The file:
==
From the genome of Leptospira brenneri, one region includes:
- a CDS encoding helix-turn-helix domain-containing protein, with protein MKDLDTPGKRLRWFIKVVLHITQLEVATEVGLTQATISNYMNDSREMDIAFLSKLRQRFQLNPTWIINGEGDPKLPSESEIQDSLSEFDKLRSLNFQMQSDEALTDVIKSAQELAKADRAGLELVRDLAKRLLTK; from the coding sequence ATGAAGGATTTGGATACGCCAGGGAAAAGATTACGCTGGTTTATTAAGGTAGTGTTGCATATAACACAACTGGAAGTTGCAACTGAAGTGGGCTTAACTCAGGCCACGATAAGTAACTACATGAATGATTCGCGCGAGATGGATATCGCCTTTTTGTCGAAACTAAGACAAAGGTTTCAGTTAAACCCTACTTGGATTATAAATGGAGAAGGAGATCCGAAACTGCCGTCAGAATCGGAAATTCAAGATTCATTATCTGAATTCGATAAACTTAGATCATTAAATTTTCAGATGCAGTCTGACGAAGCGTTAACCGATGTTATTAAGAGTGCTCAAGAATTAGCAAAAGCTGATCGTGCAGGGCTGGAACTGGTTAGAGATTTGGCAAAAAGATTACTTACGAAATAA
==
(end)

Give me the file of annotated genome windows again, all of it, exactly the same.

From the genome of Leptospira brenneri, one region includes:
- a CDS encoding helix-turn-helix domain-containing protein, with protein MKDLDTPGKRLRWFIKVVLHITQLEVATEVGLTQATISNYMNDSREMDIAFLSKLRQRFQLNPTWIINGEGDPKLPSESEIQDSLSEFDKLRSLNFQMQSDEALTDVIKSAQELAKADRAGLELVRDLAKRLLTK; from the coding sequence ATGAAGGATTTGGATACGCCAGGGAAAAGATTACGCTGGTTTATTAAGGTAGTGTTGCATATAACACAACTGGAAGTTGCAACTGAAGTGGGCTTAACTCAGGCCACGATAAGTAACTACATGAATGATTCGCGCGAGATGGATATCGCCTTTTTGTCGAAACTAAGACAAAGGTTTCAGTTAAACCCTACTTGGATTATAAATGGAGAAGGAGATCCGAAACTGCCGTCAGAATCGGAAATTCAAGATTCATTATCTGAATTCGATAAACTTAGATCATTAAATTTTCAGATGCAGTCTGACGAAGCGTTAACCGATGTTATTAAGAGTGCTCAAGAATTAGCAAAAGCTGATCGTGCAGGGCTGGAACTGGTTAGAGATTTGGCAAAAAGATTACTTACGAAATAA